JP Observer: Newtown shooting hits home

January 18, 2013
By

A wave of reflection, as well as mourning, has swept over the country following the shooting deaths of 20 children and six adults in an elementary school in Newtown, Conn. on Dec. 14. The shootings were done by a troubled young man who had shot his mother and went on to kill himself.

This is a good time to look at our neighborhood and where it fits in the national picture.

Jamaica Plain is no stranger to gun violence. Just this past Friday, an eighth-grader at JP’s Curley K-8 School was shot in Roxbury walking from his home to church choir practice. In 2012, at least 11 people were shot and wounded here, six at Bromley-Heath, two on South Street. In Boston, there were 40 fatal shootings and a total of 247 last year, according to the Boston Police Department.

In 2010, there were two non-fatal shootings in Egleston Square; a young man was shot on Boylston Street; and a gun and knife battle at Same Old Place restaurant left three combatants dead and a bystander wounded. Teens and young adults are often the victims as well as the shooters in these violent events.

Community people who gathered in the pouring rain at the rose garden at Bromley-Heath Dec. 23 to memorialize the dead in Newtown said they understand first-hand what the people there are going through in the wake of gun violence.

“For all of us,” said longtime Bromley-Health tenant leader Mildred Hailey of gun violence, “the issue is what to do to prevent it.”

Hailey and others spoke passionately about the need for stricter gun laws and more mental health services to help prevent the epidemic of gun violence in this community and others across the U.S. They have been advocating for both for years.

Clearly, mental health services and attitudes toward them need to be improved everywhere. Limits on the Second Amendment have to be strengthened nationally, including banning assault weapons and related hardware and tightening standards and enforcement of who may own and possess guns.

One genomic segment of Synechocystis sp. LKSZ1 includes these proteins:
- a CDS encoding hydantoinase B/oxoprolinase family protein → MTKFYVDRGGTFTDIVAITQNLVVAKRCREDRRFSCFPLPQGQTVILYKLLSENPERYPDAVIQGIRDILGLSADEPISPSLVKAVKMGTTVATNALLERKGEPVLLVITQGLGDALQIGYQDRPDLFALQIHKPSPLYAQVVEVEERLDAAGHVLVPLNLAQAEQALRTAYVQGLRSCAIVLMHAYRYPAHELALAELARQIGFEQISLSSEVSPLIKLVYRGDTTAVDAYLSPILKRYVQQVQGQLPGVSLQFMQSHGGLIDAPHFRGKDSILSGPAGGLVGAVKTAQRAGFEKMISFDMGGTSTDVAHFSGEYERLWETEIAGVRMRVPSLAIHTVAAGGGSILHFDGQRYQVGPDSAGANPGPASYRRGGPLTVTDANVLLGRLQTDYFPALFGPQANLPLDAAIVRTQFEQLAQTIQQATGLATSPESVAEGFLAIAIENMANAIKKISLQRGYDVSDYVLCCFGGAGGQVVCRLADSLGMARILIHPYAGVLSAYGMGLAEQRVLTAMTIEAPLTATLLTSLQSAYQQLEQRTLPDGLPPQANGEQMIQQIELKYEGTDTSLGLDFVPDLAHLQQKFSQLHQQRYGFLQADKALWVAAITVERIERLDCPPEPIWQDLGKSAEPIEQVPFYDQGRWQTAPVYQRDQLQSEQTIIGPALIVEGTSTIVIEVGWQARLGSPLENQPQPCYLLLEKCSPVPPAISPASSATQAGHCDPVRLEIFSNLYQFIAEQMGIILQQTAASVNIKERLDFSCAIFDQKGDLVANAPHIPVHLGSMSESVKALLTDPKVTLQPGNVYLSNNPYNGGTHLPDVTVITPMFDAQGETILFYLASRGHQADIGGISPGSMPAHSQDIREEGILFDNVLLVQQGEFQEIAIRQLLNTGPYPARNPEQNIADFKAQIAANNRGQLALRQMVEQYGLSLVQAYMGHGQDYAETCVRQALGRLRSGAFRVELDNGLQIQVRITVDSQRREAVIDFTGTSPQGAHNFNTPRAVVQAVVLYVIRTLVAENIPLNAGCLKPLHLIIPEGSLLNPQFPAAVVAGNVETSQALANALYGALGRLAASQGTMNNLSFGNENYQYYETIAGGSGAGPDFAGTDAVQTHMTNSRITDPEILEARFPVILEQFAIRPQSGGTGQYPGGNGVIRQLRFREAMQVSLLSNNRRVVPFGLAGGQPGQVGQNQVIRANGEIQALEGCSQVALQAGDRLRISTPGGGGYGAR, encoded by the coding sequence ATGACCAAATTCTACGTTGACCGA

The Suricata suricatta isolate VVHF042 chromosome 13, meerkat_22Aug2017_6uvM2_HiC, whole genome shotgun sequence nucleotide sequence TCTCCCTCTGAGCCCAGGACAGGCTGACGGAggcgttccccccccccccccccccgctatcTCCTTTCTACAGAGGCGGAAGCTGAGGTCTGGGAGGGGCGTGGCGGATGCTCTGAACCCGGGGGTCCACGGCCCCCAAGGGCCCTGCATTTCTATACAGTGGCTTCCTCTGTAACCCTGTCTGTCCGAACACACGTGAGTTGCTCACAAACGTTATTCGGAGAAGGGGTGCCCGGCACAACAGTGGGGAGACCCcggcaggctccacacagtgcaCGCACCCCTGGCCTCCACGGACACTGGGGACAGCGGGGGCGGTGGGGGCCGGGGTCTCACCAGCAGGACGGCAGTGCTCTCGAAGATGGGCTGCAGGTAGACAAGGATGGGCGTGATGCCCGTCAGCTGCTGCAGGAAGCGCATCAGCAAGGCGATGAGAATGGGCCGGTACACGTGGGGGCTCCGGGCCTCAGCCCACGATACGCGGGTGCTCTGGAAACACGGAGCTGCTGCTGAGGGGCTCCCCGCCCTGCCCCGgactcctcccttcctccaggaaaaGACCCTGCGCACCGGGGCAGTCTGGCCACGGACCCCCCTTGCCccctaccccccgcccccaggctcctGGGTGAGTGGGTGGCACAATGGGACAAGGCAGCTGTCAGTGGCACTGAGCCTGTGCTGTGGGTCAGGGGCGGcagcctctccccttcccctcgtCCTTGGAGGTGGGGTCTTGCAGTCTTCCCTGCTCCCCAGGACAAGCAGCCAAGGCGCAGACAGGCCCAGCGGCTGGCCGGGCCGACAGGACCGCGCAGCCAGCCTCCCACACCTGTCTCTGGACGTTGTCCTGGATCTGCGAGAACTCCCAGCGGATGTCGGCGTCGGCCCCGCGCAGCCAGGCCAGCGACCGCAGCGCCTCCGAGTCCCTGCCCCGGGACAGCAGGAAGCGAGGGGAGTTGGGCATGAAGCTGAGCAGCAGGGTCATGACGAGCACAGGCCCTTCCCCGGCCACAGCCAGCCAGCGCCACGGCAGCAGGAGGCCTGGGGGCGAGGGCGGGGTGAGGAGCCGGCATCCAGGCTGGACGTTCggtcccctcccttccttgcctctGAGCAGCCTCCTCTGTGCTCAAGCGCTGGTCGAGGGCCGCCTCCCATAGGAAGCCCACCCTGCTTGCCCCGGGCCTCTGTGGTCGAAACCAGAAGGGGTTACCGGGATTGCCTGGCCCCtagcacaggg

Massachusetts has an assault weapons ban now, but it is weakened by the lack of a national law. Gun control laws proposed by Gov. Deval Patrick were not enacted last session. They would restrict licensed gun owners to purchasing one firearm per month and also clamp down on people who buy guns legally and then sell them to others barred from owning guns.

Jamaica Plain is better off than some areas in terms of mental health awareness and services. Here, a coalition of 14 local organizations, including Bromley-Heath, four health centers, youth programs and others, called “JP VIP Collaborative,” was formed in 2007 to help local people deal with the trauma that results from violence. The group, which needs continued funding, focuses on helping troubled youths and does violence prevention as well.

Unfortunately, a combination of social stigma, denial and budget cuts for mental health care conspires to keep many professional services, including critical hospital care, away from especially vulnerable teens and young adults.

Now is the time for everyone in JP to actively support local, state and national efforts to promote mental health services and reasonable control of lethal firearms.